Monday 19 March 2018

Heavy bags pose health risk to children, warn physiotherapists

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Eilish O'Regan

Eilish O'Regan

Growing numbers of children are at risk of developing back problems from heavy school bags, physiotherapists have warned.

Bags can be packed not just with school books but also sports gear and now some heavy digital devices. It means children can end up carrying 20pc of their weight on their backs when their skeletons are developing. However, Sara Dockrell, a chartered physiotherapist and assistant professor at the School of Medicine in Trinity College Dublin, said basic precautions can reduce the risk of harm and minimise discomfort.

She advised:

Buy a lightweight backpack- style bag with adjustable padded shoulder straps. A backpack carried on the back requires less effort. Padded shoulder straps are comfortable to wear and when adjusted correctly ensure the correct fit of the bag.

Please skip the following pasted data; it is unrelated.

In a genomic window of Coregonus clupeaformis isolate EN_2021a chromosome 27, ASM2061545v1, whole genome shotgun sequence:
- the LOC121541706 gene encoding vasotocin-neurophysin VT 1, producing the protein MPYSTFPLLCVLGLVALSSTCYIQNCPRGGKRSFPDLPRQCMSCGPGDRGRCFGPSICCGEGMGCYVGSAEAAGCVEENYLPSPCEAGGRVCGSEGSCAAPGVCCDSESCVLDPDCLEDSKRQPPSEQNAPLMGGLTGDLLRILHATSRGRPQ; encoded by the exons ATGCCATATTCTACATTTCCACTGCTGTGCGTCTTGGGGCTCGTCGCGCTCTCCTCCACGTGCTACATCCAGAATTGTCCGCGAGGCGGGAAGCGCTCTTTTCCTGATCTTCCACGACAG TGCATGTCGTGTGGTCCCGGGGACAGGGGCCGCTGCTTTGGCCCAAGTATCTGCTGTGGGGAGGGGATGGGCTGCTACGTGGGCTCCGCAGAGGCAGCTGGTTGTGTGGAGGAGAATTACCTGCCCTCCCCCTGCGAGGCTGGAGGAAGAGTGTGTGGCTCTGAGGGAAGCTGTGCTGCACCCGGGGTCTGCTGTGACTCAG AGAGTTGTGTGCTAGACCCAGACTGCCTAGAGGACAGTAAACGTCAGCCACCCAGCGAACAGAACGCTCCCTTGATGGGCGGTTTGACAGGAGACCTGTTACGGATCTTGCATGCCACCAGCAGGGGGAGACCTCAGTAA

Ensure the bag fits the child. A bag that is too big for the child will hit against the child's bottom as he or she walks. The bag will move out of step with the child's normal gait pattern; this can result in a feeling of discomfort and greater feeling of effort.

Look for a padded back and a waist strap if possible. A waist strap distributes weight and a padded back protects the back.

Place the heaviest items close to the back. This means there will be less strain on the spine;

Wear the bag on the back with the straps on both shoulders. Carrying the bag on the back requires less effort and encourages better posture than carrying over one shoulder.

A pupil should aim to only carry what they have to. Think ahead and only carry books and other items that are required. If there is a locker available in school, make good use of it.

Ms Dockrell also said the best technique when putting on the bag was to place it on a surface and "then with your back to the bag, put your arms through the straps".

Where possible parents could suggest timetabling of classes to reduce the necessity for children to bring all their books to school every day.

Irish Independent

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